Has Ruane been the ruin of education? Discuss
Published 11/02/2009 | 07:24
Congratulations to Education minister Caitriona Ruane who this week finally saw off the 11-plus.
Only to see it replaced by the Continuity 11-plus. Caitriona herself saluted this momentous milestone in our history: “I would like to say to all children receiving their 11-plus results you were the last to take this test, you were the last ones to sit anxiously awaiting a grade that determines the school you will go to.”
Her words may not come as complete comfort to parents of P6 (and under) children now sitting anxiously awaiting to see what sort of system will in future determine the school their child goes to.
A large number of grammar schools (both state and Catholic) have already signalled that they will continue using academic selection — only this time involving their own private tests.
So despite what Caitriona says, come next year it is indeed entirely likely that several thousand more primary pupils will again be anxiously awaiting the grade that determines etc, etc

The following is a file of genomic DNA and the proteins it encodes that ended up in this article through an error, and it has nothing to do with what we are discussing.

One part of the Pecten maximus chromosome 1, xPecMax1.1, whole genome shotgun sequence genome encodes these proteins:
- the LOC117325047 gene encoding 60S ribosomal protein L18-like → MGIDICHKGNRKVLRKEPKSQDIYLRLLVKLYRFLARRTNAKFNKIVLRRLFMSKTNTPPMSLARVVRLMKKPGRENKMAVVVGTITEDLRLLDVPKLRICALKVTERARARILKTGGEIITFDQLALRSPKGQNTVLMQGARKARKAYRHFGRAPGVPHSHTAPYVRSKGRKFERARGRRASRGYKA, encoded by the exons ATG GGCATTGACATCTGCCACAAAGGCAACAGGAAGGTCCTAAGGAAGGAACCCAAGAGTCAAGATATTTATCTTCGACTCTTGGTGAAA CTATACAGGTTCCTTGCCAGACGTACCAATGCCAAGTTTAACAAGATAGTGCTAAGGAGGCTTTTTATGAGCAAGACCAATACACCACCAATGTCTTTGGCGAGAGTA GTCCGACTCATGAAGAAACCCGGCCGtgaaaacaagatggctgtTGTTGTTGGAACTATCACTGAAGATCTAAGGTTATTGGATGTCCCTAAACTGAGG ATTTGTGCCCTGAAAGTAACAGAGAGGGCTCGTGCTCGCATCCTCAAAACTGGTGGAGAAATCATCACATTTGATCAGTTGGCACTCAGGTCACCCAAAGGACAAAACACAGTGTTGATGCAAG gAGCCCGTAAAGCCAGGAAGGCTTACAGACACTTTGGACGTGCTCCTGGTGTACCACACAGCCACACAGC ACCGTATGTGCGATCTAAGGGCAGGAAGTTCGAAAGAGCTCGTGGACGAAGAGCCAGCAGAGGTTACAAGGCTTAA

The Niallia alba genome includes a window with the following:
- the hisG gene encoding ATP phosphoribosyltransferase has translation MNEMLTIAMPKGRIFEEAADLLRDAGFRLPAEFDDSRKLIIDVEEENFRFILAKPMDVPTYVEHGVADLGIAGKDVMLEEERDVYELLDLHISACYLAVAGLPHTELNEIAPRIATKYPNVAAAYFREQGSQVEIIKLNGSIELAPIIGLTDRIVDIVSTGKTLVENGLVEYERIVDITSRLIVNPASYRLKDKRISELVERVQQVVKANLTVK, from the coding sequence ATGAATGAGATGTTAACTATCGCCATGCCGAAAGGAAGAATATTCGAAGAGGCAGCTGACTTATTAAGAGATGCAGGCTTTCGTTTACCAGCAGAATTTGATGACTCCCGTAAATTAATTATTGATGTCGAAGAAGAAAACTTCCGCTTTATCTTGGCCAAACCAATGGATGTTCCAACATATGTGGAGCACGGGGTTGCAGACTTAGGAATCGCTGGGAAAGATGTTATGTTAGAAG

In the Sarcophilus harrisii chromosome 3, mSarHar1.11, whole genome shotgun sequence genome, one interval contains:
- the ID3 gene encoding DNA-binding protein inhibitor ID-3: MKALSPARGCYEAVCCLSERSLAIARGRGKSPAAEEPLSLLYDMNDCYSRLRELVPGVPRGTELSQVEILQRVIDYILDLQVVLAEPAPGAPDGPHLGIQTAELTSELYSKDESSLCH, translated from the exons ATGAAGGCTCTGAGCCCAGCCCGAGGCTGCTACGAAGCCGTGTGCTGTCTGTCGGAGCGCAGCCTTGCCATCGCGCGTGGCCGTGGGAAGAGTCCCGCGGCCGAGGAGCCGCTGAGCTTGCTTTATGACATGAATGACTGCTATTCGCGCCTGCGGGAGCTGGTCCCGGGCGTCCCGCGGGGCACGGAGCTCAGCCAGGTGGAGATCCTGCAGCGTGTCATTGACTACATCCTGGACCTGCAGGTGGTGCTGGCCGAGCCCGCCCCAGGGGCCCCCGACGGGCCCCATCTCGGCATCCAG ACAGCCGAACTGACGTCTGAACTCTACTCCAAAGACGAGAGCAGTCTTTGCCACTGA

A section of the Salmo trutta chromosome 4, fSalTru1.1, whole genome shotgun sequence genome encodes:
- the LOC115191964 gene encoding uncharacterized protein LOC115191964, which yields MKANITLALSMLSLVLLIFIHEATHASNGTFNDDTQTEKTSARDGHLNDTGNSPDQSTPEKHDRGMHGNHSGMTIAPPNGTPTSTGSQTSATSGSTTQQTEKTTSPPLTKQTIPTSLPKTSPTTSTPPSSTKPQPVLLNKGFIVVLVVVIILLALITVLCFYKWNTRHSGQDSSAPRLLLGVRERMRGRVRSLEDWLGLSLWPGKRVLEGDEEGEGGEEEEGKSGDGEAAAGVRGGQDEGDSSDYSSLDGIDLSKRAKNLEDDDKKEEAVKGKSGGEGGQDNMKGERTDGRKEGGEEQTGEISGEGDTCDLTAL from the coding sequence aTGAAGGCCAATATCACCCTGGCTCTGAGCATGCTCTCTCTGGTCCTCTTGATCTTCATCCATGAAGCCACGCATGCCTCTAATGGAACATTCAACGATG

Throughout the wrangling that has led us up to this point the Education Minister has insisted that her determination to abolish academic selection has been all about equality.
She’s certainly achieved an equality of bafflement.
Worried parents and long-suffering teachers are left wondering what precisely happens next.
Private tests. Talk of legal action (more money for our bewigged friends). Non-academic admissions guidelines ranging from whether you have a sibling already at the school, you get free school meals or you live within a certain radius (the old postcode lottery)
To add to the concern of parents and teachers is the succinct comment from the Commission for Catholic Education that it is setting up a working group to “try to manage the chaos”.
‘Chaos’ just about says it all.
Sure there are problems in some areas of education in Northern Ireland. Everybody accepts that. But the Ruanation of education is not the solution.
Concentrating on those areas which truly needed fixing would have produced more impressive (and more widely acceptable) results.
What the minister has been proposing is the equivalent of the doctor who on seeing the patient has a broken leg, kills him and attempts to rebuild him from scratch. Re-setting the broken bit did not appear to be an option.
How to re-set the system now in Northern Ireland?
The Alliance Party, which is opposed to selection, have come up with a common sense suggestion that we give the 11-plus another couple of years — to avoid what just about everybody suspects will be selection chaos.
As MLA Trevor Dunn says: “There is now complete consternation among parents, teachers and pupils as to what system will be used to select children for all secondary and grammar schools.”
Chaos and consternation?
And to think its critics said the 11-plus was stressful